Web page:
niTiiir and we were soon in tho
royiu presence and I wns duly Introduced.
Then the young man huddenly
upset mo In 11 places at onco and gave
me n fit of the nervous
"Well, your majesty," he snl
that boyish and brcczv manner ,fM
not Jess nt home In n qtieen'a
man on a niuo grans farm, "W
It feel to bo out of a ol)nfjl
I felt like going Uirouiil
but J Jerry never jt ibMi.,m
'oiuut - tnev icei uiiisi e.i
it f'om their inner coiuclousncss,
from tit post history of country and
llr Put rem
ftc im It I'nys.
cut tnlk of nn early
etition In Ohio next year, in
o net the lince nnd cuuril nRiiInst
"nny, opposition to the reiiuininntion of
the Hir sldent which may crop out," In
ftiUjcif nnd slnlllcnncc. Why
suoiuii iiii.vuiiiifr oi son do
iiirecuon, without an
,td cnndlilnte ngninst Mr.
lo nil nppcnrnnce, the next re-
icnn convention will be notliini?
thnn u ratification nieetinir to tuif
through, without opposition or protest,
thojsfcond term pinna of President
nnd Mr. Hnnnn.
TJ it douhtsnntl apprehensions should
be entertained in Ohio is most Rlninilnr
of a. Ohio hnn just recorded, so the
ndrtV.istrntloii ninthemattclnna tell us.
n JhrcUct of (sweeping nppronl nnd
iiulfscnient of the MuKiuley
nl in. F.very vote cast for Nnsh uns.
of f um n vote in fin or of the rcconil
tern ccry ote cast for Jones- was
ctii' nccording to the official
rah 'it explanation, under tin impress
ftliv mill ,iones was n trine
Kb' ry mil 11
trHl' were ki
vol wiih intc
:rtv, from the logic and proprieties of
man .MiMinnci, it tuc
known, probably McLean's
ciicliil as an Indorsement
nnil appnnal of the McKInley mliiilnlv
. ..i .. I.. .11 I... 11-1 1. . ..!.
'ii in iiiij, qucii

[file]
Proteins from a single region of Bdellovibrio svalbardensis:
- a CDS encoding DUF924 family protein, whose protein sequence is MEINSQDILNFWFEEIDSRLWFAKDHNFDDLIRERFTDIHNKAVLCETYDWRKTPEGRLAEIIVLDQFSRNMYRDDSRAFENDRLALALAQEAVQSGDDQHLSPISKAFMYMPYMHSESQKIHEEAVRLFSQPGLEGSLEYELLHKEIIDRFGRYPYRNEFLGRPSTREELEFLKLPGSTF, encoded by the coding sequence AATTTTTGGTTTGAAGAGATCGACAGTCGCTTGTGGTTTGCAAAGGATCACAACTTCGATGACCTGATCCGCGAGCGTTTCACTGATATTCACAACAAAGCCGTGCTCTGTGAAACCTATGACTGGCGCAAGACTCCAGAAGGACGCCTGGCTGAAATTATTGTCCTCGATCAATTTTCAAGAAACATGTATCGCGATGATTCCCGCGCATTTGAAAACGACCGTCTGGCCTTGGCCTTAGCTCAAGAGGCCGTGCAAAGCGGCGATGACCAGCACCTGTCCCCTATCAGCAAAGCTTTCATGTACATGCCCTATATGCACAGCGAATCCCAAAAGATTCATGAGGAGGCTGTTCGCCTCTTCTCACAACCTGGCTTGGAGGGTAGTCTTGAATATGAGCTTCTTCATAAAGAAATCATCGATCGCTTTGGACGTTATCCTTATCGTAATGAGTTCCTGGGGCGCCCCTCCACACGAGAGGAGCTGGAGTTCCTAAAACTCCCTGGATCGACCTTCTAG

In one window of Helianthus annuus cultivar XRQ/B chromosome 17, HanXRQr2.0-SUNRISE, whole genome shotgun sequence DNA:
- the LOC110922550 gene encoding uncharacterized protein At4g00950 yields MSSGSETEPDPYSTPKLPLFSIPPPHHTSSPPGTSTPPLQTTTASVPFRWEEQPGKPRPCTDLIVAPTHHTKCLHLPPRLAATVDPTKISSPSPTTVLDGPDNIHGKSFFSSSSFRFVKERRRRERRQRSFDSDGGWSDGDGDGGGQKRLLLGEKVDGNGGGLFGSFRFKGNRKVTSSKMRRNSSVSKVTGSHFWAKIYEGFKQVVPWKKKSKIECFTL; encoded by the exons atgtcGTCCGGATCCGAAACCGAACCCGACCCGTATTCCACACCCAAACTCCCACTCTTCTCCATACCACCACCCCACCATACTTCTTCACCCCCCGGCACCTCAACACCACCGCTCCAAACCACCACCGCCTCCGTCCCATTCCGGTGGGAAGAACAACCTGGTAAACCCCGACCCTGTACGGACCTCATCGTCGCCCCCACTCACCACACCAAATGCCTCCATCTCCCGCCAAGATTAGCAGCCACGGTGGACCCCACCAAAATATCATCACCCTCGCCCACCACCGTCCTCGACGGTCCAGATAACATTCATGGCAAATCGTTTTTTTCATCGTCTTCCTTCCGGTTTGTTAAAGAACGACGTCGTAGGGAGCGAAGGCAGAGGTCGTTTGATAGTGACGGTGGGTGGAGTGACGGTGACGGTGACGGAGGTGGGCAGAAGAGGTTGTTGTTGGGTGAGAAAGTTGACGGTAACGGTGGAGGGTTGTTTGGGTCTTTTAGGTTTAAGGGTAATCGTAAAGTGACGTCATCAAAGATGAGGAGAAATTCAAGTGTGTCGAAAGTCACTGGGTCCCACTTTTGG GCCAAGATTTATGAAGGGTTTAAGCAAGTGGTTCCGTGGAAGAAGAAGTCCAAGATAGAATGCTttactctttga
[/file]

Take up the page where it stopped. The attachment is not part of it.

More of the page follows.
lions, need the imce be tet? Who
I conspire to s.et on foot
men against the renoiniiiatlon of n
dent o signally nnd multifariously
guilty conscience, it is km id, needs
An administration con-
n s oi us own utter weakness ntur
f'nrss cannot sliakr oil the fear that,
eer et. opposition from some source
situation, ns an astronomer deduces
vv planet, or a chemist the existence
IMPERIALISM IS COSTLY.
'Tlir of ConllniiliiK I.nrRrs
Oiitllita" Will lit Continued
It i Kpncn,My admitted, the news
rrportn tell tin, Hint no general rher
nntf linrlwr or public, building bill will
lie pnsscd liy the conprciw now in sea-
hIoii. "In .Iew of the- heavy expend!-
I tiircs for the tinny nnil navy," It la
Muted, "nnd the for contlnn
Tho Held may be surveyed in 'Ing large outlays Indefinitely, the re
will ccmpel the nomination of a
sfrorger man. The corrupt but
republican bosses, who have been
ftd with the richest of the iMitronntrr nt
Mr. McKinlej's disposal, will stand by
him onlv as lon its it sroms to Kiy
tllcni toi'oso and well the administration
knows It. So fully do the
ami olllcclinlrfer1 comprising the
rnpubin.m Inner circle rcttlixc the
winl.n.ss. the vacillation, the vulnerability
cf the MrKinley administration,
that tl cannot believe it possible that
the par i rank and tile will acquiesce In
the 'rind term projert President
iMcft.nbv's Ohio friends are pr paring
kill fight in opposition which they can-
-jot n't nut which, in me very nature
cvlously unknown element.
pretended confidence of Mr. Me-
'a supporters In nothing but pri
ce. I hey Know how weak nnd
rnble n candldntc he wilt be; and
liclr only hope, in case
Is that the democrat li?llendrrs
WKl overlook the weak spots, to Mrlke
at those where McKhilevlsni cannot, nt
present, be successfully attacked. Albany
THEY CAN'T SIIAKE BANNA.
The Ohio Itriniltllrnii llnaa !
Disposed to Mrp Dunn .
Whoever started the report
Mark Ilannn would "quit" so long
as he had any political interests or
friends to help, cither did not know the
man. was misled by false information
or willfully sought, for some- purpose,
to create a false inmprct.sion among
Senator Hnnnn is n mild-mannered,
mild-speaking man. So